Effect of extracellular vesicles on the acquisition of radiotherapy resistance in triple-negative human breast cancer and canine mammary carcinoma
Item statusRestricted Access
Embargo end date28/06/2024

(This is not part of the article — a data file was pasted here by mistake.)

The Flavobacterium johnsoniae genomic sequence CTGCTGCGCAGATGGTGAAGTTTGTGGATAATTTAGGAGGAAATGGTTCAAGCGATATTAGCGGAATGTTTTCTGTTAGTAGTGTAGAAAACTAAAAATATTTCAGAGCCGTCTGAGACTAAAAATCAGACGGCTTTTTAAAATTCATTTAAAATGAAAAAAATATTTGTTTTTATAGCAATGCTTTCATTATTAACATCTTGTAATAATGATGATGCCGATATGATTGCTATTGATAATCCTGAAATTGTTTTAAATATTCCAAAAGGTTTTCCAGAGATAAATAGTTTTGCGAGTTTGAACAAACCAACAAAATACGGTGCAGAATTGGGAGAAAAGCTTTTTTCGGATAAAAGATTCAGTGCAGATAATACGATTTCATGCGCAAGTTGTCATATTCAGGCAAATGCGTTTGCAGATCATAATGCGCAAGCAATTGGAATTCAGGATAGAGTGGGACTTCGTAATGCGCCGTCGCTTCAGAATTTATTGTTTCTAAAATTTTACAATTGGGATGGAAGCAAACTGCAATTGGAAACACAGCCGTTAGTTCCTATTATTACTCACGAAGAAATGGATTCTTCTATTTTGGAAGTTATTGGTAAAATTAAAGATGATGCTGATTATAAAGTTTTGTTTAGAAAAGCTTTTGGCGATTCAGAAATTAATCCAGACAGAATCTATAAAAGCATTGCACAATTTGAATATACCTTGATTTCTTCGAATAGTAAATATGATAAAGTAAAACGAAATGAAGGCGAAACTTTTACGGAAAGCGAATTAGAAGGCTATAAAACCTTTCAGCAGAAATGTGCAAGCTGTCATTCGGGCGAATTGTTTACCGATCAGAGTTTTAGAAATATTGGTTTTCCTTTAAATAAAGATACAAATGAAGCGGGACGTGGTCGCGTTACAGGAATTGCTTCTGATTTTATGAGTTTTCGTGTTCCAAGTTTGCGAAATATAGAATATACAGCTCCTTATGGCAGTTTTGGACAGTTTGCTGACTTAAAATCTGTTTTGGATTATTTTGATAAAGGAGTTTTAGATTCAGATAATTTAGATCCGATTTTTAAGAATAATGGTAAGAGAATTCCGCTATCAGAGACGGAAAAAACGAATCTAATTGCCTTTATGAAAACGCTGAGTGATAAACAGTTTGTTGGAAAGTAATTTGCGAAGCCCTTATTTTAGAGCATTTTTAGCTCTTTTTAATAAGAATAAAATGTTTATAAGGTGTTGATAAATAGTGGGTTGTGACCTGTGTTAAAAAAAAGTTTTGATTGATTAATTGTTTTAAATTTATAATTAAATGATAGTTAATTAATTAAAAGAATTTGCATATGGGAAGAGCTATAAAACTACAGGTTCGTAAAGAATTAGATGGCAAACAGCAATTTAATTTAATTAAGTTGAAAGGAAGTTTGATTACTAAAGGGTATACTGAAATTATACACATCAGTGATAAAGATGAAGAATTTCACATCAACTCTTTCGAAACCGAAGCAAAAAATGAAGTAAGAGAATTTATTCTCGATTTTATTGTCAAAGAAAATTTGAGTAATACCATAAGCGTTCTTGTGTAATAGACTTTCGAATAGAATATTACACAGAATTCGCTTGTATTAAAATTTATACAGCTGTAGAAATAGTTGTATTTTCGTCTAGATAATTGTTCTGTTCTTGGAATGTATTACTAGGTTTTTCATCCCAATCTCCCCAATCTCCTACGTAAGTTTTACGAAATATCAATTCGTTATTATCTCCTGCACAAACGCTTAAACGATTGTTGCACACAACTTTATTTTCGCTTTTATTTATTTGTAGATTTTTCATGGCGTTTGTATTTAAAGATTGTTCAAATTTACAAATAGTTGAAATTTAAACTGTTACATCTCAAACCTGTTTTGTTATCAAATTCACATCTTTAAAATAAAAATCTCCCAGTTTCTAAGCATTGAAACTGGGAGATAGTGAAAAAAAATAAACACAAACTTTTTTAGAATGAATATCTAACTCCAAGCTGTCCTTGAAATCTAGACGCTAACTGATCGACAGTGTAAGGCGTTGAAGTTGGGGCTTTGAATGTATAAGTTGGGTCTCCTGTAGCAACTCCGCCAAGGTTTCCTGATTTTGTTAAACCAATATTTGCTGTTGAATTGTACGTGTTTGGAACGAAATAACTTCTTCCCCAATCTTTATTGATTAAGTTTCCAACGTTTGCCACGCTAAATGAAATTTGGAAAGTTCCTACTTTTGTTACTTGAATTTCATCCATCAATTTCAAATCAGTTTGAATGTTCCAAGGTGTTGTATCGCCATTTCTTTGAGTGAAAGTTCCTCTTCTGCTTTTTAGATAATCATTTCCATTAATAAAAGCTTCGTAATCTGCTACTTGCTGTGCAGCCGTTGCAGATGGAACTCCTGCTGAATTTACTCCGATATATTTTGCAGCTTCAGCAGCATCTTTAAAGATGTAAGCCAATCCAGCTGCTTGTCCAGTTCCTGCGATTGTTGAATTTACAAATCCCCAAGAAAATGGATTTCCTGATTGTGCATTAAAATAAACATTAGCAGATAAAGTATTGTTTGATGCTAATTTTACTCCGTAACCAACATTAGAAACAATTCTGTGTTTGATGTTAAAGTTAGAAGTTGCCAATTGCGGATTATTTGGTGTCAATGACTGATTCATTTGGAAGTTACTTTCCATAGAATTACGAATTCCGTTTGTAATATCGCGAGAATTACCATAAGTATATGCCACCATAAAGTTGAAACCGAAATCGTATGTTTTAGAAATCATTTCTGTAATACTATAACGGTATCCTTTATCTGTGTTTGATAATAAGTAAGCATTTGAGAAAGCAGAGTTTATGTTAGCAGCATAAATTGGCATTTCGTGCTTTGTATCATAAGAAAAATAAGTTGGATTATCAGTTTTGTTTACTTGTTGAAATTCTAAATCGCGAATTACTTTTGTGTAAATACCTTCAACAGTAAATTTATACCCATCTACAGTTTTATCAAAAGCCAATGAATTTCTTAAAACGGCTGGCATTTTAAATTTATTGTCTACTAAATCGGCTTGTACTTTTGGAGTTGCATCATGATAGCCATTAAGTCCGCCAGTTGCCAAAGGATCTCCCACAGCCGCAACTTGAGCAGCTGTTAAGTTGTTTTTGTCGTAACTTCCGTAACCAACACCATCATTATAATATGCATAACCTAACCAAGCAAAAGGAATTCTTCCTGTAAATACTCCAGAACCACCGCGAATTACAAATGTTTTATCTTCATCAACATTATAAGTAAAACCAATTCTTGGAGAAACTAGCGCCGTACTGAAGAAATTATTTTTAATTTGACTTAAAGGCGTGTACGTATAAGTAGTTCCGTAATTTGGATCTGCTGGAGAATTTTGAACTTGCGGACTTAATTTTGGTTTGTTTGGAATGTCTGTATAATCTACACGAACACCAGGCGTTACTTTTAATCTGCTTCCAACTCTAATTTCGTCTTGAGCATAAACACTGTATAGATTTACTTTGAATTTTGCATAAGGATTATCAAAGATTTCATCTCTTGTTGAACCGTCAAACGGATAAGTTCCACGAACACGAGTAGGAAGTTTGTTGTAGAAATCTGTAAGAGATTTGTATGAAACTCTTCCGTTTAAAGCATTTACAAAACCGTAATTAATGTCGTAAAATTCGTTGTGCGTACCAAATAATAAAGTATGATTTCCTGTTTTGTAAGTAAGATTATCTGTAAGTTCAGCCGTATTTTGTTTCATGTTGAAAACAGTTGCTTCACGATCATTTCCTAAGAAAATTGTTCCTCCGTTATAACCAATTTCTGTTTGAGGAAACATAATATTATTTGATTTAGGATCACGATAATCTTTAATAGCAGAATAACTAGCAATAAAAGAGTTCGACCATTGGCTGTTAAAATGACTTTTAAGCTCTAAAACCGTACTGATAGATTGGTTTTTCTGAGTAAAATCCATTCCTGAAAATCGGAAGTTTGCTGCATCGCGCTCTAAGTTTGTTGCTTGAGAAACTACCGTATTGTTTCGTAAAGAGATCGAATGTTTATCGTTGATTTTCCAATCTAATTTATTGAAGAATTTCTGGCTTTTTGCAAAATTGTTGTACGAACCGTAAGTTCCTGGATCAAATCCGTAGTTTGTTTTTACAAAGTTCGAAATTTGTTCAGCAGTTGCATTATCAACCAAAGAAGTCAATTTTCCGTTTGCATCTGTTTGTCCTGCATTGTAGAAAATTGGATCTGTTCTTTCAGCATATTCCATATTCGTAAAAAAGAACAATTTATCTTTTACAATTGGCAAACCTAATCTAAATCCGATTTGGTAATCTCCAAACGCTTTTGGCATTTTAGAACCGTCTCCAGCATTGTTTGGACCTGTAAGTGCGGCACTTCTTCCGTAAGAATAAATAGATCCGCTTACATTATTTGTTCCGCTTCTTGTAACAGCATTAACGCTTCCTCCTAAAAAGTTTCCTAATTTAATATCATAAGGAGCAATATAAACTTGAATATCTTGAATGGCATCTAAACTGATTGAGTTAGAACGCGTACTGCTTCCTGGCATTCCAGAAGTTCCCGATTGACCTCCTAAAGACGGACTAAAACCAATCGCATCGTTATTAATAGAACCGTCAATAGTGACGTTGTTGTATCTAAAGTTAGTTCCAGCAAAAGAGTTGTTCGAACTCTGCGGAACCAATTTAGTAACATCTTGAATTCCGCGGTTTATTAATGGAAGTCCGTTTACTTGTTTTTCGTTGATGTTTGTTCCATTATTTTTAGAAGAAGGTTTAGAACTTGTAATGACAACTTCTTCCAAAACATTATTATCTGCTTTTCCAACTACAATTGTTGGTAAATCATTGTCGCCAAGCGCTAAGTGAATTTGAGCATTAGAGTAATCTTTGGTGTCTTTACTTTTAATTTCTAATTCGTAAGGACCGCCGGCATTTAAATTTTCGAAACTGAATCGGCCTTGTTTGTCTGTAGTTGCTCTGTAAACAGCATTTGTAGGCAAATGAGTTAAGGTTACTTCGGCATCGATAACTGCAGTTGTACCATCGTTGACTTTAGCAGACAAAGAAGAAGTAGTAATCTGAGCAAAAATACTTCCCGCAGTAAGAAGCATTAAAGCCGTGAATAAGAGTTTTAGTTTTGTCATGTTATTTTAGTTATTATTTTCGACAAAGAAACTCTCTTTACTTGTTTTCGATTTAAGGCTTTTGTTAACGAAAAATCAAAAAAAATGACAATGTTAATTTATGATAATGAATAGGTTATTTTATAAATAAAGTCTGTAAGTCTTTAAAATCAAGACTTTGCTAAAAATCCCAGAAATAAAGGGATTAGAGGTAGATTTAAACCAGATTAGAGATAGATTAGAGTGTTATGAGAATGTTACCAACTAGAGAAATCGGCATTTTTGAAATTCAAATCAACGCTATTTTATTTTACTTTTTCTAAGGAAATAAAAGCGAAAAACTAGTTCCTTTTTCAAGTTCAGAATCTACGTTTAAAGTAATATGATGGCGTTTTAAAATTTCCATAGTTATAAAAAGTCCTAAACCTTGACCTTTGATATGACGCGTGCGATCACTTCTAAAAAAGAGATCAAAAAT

Radiotherapy resistance is a significant challenge in the treatment of recurrent, advanced, and metastatic breast cancer in both humans and canines. Tumours are composed of a mixture of cell populations and can potentiate their own survival by fostering a highly dynamic microenvironment, of which extracellular vesicles (EVs) are emerging as important mediators of cellular communication. EVs are double membrane nanovesicles (30-150 nm) and their content reflects the cell of origin. EVs have active protein, nucleic acid and lipid content that can influence recipient cells proteome, and phenotype. The hypothesis of this project is that EVs derived from radioresistant cancer cells can confer resistance to recipient cells and profiling EV protein content will reveal how they influence oncogenic development, which may lead to the identification of novel targets for anti-cancer intervention. In this project, a panel of radioresistant cell lines derived from human and canine breast cancer cells were characterised, EVs were isolated from these cells and effects of these EVs on recipient cells were analysed. The data showed that EVs derived from radioresistant cells are more readily taken up, and can increase cell viability, colony forming ability, chemoresistance and radioresistance of recipient cells. EVs derived from radioresistant cancer cells could also increase the growth and proliferation of cancer stem cells and further enhance their chemotherapy and radioresistance in both human and canine cancer stem cell populations. To identify potential therapeutic targets or biomarkers of radioresistance, mass spectrometry analyses of protein content from EVs isolated from radioresistant and non-radioresistant breast cancer cells were analysed by bioinformatics. Results showed that overall, the protein content in EVs from radioresistant cells had higher expression of proteins associated with cell growth, proliferation and survival when compared to EVs derived from non-radioresistant cancer cells. Network analyses indicated AKT and CCND1 are potential drivers of radioresistance in both human and canine breast cancer, and theoretical downregulation of these molecules could inhibit the radioresistant phenotype. Biomarker analyses also predicted AKT and cell cycle regulator CCNH as potential biomarkers of radioresistance. These findings could be used as building blocks for the advancement and/or personalisation of cancer treatment plans in human and veterinary medicine. In principle, dual AKT and CCND1 inhibitors could attenuate therapy resistance in radioresistant cells and cancer stem cells. This could mean that the effectiveness chemotherapy and radiotherapy may be increased; therefore, increasing overall survival and lifespan in human and veterinary patients with suspected radioresistance.